I love my job because most days my job doesn’t feel like a job. And I know that’s a blessing most people never experience.
Creating content gives me freedom to explore, collaborate with genius creative minds, and learn new techniques in photography, videography and editing. It’s also a very, very fast paced world. For me, the biggest challenge is to find the balance of creative fun projects and soaking in the adventures life naturally presents.
Enter Staunton Wallcrawler. As the Content Creator and resident photographer and videographer for The American Shakespeare Center, I had the privilege of collaborating with him on a social media project our marketing team envisioned to help hype our new season.
After meeting on an unnamed rooftop (setting is paramount in any story), we set out on our 45 minute journey to deliver window cards to local businesses. For non-theatre people, window cards are posters with a production photo from one of the plays in our season and also lists the show titles and dates.
Our first stop was the iconic steps of our county courthouse. The beloved Staunton Wallcrawler does get quite a bit of attention walking down the street–honks, cheers from passing cars, people stopping for selfies and handshakes. It wasn’t long before he was engaging with the community, waving, giving high fives, and when a three year old celebrating his birthday met our party of two near the steps, our video session came to a screeching halt. Wallcrawler was in no hurry to be filmed as he knelt down and chatted with the shy toddler who was also on their way to the very same toy store we were scheduled to film.
Our now party of five made it to Pufferbellies and while the front counter crew and I were storyboarding our TikTok segment, Wallcrawler disappeared. I found him in the famous crouched position, but not fighting crime. Instead, he was shopping for birthday toys with the birthday toddler. In kindness, he was in no rush to film, but waited until the wee one had picked out his toy.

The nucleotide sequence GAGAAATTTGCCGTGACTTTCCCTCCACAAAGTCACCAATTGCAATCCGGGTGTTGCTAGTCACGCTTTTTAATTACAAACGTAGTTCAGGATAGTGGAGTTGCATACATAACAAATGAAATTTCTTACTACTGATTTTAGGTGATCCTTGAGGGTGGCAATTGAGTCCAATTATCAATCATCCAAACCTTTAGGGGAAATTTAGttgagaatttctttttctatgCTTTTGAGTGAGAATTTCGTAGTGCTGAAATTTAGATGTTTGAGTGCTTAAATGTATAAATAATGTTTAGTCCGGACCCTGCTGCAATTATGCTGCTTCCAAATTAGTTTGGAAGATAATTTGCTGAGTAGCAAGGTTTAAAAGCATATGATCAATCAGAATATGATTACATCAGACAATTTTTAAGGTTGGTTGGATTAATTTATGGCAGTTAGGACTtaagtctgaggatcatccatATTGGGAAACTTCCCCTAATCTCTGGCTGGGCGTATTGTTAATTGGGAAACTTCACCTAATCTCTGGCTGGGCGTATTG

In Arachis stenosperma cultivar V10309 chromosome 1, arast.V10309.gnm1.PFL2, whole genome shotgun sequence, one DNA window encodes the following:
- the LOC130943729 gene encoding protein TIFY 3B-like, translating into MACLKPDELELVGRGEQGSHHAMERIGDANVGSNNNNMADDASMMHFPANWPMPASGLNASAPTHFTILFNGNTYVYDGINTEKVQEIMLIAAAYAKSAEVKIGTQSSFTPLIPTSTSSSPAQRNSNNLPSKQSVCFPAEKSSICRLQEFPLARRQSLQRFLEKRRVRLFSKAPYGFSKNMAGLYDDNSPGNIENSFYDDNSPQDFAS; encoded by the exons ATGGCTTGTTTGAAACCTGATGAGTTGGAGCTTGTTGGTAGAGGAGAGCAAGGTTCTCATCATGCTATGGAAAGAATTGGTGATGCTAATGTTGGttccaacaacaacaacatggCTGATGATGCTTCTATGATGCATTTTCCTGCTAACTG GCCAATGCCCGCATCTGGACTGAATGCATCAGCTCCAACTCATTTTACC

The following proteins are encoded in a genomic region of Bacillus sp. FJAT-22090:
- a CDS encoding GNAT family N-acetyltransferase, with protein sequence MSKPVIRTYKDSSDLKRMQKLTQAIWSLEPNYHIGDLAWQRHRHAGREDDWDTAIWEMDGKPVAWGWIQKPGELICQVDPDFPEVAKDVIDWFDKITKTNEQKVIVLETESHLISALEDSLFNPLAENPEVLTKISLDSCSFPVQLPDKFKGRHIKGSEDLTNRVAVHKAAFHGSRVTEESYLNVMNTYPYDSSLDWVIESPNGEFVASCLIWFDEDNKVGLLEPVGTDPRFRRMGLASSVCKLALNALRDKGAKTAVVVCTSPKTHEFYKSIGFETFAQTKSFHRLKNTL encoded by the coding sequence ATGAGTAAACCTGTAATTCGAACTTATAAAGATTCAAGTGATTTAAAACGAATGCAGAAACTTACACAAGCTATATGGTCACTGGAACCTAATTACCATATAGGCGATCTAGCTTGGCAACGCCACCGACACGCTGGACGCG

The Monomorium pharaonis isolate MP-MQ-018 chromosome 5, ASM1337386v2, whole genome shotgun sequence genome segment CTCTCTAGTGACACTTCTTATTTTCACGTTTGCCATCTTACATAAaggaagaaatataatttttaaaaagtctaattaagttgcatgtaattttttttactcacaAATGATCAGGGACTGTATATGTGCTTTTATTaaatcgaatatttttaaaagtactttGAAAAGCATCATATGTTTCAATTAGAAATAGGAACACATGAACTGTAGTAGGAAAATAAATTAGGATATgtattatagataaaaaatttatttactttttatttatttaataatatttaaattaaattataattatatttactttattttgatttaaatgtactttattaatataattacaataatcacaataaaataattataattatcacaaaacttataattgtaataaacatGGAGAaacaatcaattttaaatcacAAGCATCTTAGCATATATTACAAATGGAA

And so went the rest of our time together. Our planned forty-five minutes stretched into a two hour adventure, chock full of human interaction. When filming in the Beverley Cigar Shop, we paused our project for selfies, videos for grandchildren, and conversations about web slinging. Outside, Wallcrawler took a few minutes to show a neighbor on the street how to climb and strike a famous pose. (I’m gonna try that one when no one is looking).
It took my usual rush-around self a bit to settle into not being concerned with time, but being present with people. I got there because my companion is really skilled at being present. When I slow down to focus on the moment and the people, it is glorious. We all know to do it, but knowing it and doing it are two different things.
As we finished at another Staunton iconic building, I picked up my camera to capture him being him. He simply wasn’t concerned with anything, but bringing a little joy to bystanders as the Staunton Wallcrawler. And, spreading joy he most certainly did.
You can (re)learn a lot from a masked crusader even when you’re chasing content: There's no better gift than the gift of your time.
I think we all need that reminder.
(Fun fact, this season showcases all my production photos for Julius Caesar, Pride and Prejudice, and A Midsummer Night’s Dream. I’ve also designed each of the three versions of our window cards. Insert loud squeals of content creator delight).